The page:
Multivessel drug-eluting stenting and impact of diabetes mellitus--a report from the EVENT registry.Catheter Cardiovasc Interv. 2009 Jun 01; 73(7):874-80.CC
To compare clinical outcomes in patients with and without diabetes after multivessel percutaneous coronary intervention (PCI).
Diabetes is associated with significantly worse outcomes after multivessel PCI and coronary bypass surgery is recommended as the preferred option for these patients.
METHODS AND RESULTS
The Evaluation of Drug Eluting Stents and Ischemic Events registry is a multicenter evaluation of acute and 1 year outcomes in unselected patients undergoing PCI since approval of drug-eluting stents (DES). Major adverse cardiac events (MACE) were defined as all cause mortality, myocardial infarction, or repeat revascularization and rate was estimated by Kaplan-Meier method and compared using log-rank. The independent correlates of MACE were determined using Cox proportional hazards regression. Of 4,819 nonemergency native coronary DES procedures, 1,595 (33.1%) were in patients with diabetes and 722 (11.7%) involved >1 vessel. Of patients undergoing multivessel procedures, diabetes was present in 256 (35.5%). One year after multivessel PCI, MACE was similar for patients with or without diabetes (22.3% versus 21.2%, log-rank test P = 0.85). The independent correlates of 1 year MACE were female sex (Hazard ratio [HR], 1.58, 95% CI 1.14-2.20), ejection fraction (HR 0.74 per group [<25%, 26-35%, 36-50%, and >50%], 95%CI 0.59-0.94) and number of stents (HR 1.20 per stent, 95%CI 1.04-1.38) but not diabetes (HR 1.00, 95% CI 0.71-1.39).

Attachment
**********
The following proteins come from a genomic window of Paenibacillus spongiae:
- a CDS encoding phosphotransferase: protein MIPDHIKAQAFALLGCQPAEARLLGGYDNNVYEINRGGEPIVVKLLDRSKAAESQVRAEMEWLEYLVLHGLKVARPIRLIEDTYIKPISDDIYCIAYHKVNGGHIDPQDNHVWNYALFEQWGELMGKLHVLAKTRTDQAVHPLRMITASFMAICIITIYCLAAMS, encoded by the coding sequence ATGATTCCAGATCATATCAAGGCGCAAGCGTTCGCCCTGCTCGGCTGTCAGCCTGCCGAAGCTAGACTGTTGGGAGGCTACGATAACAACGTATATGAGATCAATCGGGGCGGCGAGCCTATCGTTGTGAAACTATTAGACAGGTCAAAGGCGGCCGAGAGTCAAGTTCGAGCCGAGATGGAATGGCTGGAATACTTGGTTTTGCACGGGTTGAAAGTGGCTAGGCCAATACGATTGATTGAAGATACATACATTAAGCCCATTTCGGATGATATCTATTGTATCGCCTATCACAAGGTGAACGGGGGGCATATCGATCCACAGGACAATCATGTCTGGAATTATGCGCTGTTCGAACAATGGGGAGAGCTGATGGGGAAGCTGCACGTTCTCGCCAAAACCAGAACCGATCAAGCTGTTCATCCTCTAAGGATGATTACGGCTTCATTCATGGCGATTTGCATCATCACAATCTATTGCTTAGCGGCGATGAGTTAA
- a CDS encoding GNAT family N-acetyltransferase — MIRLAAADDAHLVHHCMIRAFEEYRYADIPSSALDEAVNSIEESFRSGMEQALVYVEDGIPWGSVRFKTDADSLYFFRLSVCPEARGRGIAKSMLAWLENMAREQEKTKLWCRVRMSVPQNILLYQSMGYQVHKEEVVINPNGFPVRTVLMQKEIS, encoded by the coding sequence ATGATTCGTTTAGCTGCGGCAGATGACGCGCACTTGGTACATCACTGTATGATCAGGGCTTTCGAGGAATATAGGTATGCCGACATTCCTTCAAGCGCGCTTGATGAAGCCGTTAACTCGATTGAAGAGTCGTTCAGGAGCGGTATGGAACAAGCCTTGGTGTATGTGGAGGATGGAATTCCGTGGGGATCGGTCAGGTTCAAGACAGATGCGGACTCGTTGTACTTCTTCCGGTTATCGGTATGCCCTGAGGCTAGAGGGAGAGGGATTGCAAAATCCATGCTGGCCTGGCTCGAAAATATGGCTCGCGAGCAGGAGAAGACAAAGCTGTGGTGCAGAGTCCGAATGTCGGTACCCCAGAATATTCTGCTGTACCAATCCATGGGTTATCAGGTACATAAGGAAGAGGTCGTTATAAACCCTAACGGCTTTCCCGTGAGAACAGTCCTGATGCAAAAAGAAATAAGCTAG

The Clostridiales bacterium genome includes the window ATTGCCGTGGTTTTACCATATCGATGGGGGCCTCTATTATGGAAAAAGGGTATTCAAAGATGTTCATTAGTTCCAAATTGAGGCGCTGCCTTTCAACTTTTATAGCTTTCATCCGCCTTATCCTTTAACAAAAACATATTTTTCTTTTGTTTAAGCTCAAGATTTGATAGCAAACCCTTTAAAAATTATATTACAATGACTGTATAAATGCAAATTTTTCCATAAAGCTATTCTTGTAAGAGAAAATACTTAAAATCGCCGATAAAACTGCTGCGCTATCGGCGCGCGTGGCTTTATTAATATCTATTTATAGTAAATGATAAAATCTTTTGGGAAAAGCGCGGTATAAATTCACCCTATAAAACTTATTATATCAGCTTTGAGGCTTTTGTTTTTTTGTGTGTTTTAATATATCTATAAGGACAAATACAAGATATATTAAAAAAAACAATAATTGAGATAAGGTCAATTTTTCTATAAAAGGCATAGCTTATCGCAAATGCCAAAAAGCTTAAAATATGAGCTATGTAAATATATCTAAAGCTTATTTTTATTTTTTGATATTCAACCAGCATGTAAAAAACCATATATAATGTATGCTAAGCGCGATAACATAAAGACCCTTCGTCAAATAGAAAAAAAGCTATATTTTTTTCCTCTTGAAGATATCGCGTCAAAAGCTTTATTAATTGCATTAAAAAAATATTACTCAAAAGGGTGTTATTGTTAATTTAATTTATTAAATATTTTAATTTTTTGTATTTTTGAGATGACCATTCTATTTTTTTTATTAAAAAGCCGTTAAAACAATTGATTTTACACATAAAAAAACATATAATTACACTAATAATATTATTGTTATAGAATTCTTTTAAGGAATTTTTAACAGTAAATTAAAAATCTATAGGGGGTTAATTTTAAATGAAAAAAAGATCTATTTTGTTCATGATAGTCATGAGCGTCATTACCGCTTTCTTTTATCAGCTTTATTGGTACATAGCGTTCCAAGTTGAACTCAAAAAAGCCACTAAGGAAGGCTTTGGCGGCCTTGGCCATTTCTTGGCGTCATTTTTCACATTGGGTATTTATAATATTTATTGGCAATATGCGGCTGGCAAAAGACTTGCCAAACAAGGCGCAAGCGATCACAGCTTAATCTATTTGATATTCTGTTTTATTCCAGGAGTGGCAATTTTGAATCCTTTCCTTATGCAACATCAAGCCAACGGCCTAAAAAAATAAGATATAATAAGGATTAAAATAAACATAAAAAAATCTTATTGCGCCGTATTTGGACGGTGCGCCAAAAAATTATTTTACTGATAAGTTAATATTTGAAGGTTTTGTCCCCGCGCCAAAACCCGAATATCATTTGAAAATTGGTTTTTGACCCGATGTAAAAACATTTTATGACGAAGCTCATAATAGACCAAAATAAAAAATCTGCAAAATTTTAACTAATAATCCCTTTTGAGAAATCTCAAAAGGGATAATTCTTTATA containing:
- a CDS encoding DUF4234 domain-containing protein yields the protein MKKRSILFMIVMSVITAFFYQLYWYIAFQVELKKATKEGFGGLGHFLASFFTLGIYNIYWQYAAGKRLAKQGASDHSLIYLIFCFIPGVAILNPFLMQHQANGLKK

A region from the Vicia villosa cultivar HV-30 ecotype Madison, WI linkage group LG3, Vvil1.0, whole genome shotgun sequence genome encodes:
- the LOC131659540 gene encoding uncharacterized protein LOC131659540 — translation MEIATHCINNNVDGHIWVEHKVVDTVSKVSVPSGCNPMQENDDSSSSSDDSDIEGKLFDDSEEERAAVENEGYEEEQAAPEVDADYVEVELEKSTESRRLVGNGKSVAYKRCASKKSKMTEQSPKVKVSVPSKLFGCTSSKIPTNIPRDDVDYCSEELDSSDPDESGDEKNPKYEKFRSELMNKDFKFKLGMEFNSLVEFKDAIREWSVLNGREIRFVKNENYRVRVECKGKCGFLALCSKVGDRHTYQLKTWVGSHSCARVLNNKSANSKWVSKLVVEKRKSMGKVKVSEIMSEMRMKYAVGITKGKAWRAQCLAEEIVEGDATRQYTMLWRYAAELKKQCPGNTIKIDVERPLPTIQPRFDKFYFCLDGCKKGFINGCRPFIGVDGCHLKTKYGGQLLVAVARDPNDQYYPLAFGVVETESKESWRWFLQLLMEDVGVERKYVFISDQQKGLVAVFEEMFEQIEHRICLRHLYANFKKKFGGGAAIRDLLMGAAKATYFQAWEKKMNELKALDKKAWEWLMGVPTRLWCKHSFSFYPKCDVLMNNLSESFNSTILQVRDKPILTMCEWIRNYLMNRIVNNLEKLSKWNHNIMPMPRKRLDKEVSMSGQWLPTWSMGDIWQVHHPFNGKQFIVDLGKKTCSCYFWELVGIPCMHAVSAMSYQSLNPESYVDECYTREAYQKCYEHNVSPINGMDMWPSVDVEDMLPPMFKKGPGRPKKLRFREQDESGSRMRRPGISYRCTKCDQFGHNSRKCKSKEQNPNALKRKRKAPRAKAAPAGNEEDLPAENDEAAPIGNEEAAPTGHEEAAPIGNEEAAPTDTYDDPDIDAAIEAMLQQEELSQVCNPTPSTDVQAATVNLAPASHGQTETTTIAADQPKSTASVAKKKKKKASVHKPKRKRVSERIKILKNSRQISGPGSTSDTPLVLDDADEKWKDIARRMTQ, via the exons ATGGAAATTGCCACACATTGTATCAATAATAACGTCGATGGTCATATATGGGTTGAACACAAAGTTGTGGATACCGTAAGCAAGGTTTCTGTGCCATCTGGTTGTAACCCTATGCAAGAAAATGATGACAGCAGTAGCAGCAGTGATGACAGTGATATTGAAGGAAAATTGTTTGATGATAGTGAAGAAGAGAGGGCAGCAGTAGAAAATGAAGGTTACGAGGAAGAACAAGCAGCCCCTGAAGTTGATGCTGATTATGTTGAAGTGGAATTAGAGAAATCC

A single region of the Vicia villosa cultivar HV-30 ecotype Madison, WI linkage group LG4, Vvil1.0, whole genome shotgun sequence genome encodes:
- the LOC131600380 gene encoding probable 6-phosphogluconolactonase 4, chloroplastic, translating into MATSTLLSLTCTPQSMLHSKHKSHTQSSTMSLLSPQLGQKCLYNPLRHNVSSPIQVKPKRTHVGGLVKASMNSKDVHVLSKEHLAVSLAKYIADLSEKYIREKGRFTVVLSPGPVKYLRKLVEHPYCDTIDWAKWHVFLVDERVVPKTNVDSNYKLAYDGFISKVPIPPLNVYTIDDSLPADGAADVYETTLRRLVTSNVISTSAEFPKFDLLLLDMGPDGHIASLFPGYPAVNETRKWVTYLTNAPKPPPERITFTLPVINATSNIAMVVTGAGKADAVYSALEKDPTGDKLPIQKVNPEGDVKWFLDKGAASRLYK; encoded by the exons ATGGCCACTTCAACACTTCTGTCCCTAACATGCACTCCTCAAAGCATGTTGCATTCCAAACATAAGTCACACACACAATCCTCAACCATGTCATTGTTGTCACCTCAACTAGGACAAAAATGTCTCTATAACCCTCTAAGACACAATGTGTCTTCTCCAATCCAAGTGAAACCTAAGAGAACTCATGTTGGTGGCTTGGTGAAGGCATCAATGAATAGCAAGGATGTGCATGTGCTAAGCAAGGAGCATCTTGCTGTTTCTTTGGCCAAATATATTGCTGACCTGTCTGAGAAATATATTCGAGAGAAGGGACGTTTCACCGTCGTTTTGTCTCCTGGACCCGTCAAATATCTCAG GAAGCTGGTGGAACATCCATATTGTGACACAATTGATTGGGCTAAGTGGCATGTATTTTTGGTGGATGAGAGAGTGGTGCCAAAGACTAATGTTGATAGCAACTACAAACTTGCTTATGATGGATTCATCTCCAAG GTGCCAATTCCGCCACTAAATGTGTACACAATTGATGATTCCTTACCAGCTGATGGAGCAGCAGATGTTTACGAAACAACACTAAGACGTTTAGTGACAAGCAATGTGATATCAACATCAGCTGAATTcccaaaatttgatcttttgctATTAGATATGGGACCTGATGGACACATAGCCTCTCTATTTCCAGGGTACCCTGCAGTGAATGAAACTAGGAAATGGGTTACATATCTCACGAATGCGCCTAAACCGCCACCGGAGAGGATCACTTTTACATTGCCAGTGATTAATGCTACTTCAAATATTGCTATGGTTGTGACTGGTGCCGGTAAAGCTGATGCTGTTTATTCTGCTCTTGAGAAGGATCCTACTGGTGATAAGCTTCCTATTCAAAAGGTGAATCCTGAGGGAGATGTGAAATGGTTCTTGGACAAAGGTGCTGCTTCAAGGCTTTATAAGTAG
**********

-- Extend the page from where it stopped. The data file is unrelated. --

Multivessel DES is performed commonly in patients with diabetes with outcomes at 1 year similar to patients without diabetes. Longer follow-up is required to more fully evaluate the safety and effectiveness of this strategy.